Woe is Dana White and the UFC in this the winter of their discontent. Injury, contracts, feuds, and stepped up competition have caused the promotion, soaring over the last 18 months, to come crashing to earth. Gone are the following fights: Brock Lesnar vs. Shane Carwin, Tito Ortiz vs. Mark Coleman, Jon Fitch vs Thiago Alves, Rashad Evans vs Rampage Jackson, Antonio Minotauro Noguiera vs. Cain Velasquez, and Anderson Silva vs. Vitor Belfort is still up in the air. The UFC was building their entire fall and winter arond Lesnar, Rashad/Rampage, and Silva/Belfort. Dan Henderson's contract status continues to be a problem, and hurts right after Hendo has finally acheived a level of mainstream MMA popularity thanks to his KO at UFC 100.
But the one person and the one division that looks to save the UFC's winter doldrums is BJ Penn and the lightweight division. Unlike other UFC divisions, this one is not riddled with injuries, its not shallow, its not weak, and there is the great formula of a dominate champion with very strong challengers three of four deep. And it all starts with BJ Penn. Penn is a charismatic, polarizing, talented, and big draw champion. Nothing is boring with BJ Penn, a fighter that has literally fought everyone, a list that is the whos who of MMA from GSP to Renzo Gracie to Lyoto Machida and nearly everyone in between. He's proud, outspoken, and one of the most creative fighters in the cage. His constant battle with his own cardio makes his fights consistantly interesting if anything to see how Penn himself will perform.
And if nothing is boring with BJ Penn, neither is his opponent in Novemeber - Diego "Nightmare" Sanchez. In fact, the Penn vs. Sanchez is the one fight in the future on all the upcoming UFC shows that I really feel like is can't miss. Its two fighters that are similarily driven, strong and strange personalities that try new and akward training techniques. Sanchez is all action, a big fighter who won TUF at middleweight and lost two fights at welterweight out of nine before dropping down and beating top lightweights Joe Stevenson and Clay Guida (in a classic). The Penn-Sanchez fight, in my mind, has a chance to be a true classic MMA fight that people can point too like they do Griffin-Bonner. And the build-up will be even better with those two running their mouths.
But the division continues to be strong below Penn and Sanchez. On that same card, there is a loser's bracket fight between Kenny Florian and Clay Guida. Guida is the every-man fighter, who's relentless energy and toughness sometimes mask just how underrated is total skills are. If he can beat Florian, Guida will have finally possibly climbed to the top of a division he has been both its gatekeeper and its heart. With Florian, he needs a Sanchez victory badly. I'm sur ehe would want another crack and Penn, but that fight is too fresh and Penn won pretty convincingly. A real case could be made, however, to buy into a Sanchez-Florian rematch. I would guess that if Sanchez loses, he will get Florian no matter what. Beyond whats on the line for both, the Florian-Guida matchup has a chance to be another barnburner similar to Sanchez-Guida. Florian can be ceribrial, but he's also an aggressive muay thai fighter, and Guida seems to have a way to get the best out of everyone he fights.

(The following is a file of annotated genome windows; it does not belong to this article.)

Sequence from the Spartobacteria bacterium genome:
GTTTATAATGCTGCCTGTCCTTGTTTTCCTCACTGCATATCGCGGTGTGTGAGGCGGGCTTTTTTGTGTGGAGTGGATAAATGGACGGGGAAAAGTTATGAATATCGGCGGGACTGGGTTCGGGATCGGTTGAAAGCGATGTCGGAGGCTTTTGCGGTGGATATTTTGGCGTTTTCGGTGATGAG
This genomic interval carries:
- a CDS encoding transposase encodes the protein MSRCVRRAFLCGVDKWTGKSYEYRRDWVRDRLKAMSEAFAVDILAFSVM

Below these two hovers a man that looks to be a potential beast at 155: Gray Maynard. He's beaten everyone, and he hasn't been fed bums either: Jim Miller, Rich Clementi, Frankie Edgar, and Roger Huerta is nothing to sneeze at. Maynard is big and powerful, a punishing wrestler who stylistically looks to be perhaps the best possible challenger to Penn, the best to emulate the grueling takedown pressure wrestling the Georges St-Pierre used to bury Penn at UFC 94. His fight at UFN 20 against Nate Diaz is just one more step up in talent for him. A win here will probably give him a top tier fighter and then a title shot. Maynard hovers over all challengers, serving notice I believe that they better get their shots while they can because I'm not sure of anyone ranked higher than Maynard can actually beat him.
And underneath Maynard sits a bevy of ultra-talented and hungry fighters. Jim Miller, Frankie Edgar, Kurt Pelligrino, and Tyson Griffin are all fighters who have had big wins in their career and have seemed to be just on the cusp of superstardom. Nate Diaz started strong before falling two straight times to top-tier competition. Joe Daddy Stevenson remains near the top as he slowly rebuilds himself under the tutelage of Greg Jackson in New Mexico. Stevenson is someone to watch, he seems to be the top-level gatekeeper. If you can beat Stevenson, you might be ready for Penn. Both Florian and Sanchez beat Joe Daddy on the way to fights with Penn. Sean Sherk is in a similar position as Stevenson, and a fight between the two would tell alot where they stand. Sherk needs to get over the idea that he can outbox fighters with his short reach and get back to his punishing wrestling and ground n' pound game. Then there are Josh Neer, Aaron Riley, Spencer Fisher, Shane Nelson, Kurt Pelligrino, Matt Wiman, Hermes Franca, Gleison Tibau, and Melvin Guillard that fill out shows with exciting fights.
And finally, the last two TUF winners have looked tremendous in their debuts: Efrain Escudero and Ross Pearson showed domination in their UFC debuts over sturdy vets Cole Miller and Aaron Riley.
So while the UFC's heavier divisions are ravaged by injury, contracts, controversy, and lack of depth - lets sit back and enjoy the UFC lightweight divison where a dominate and entertaining champion sits on at throne lusted after by a set of challengers that runs ten deep and who nearly all have incredibile skill themselves and pose legitimate problems for The Prodigy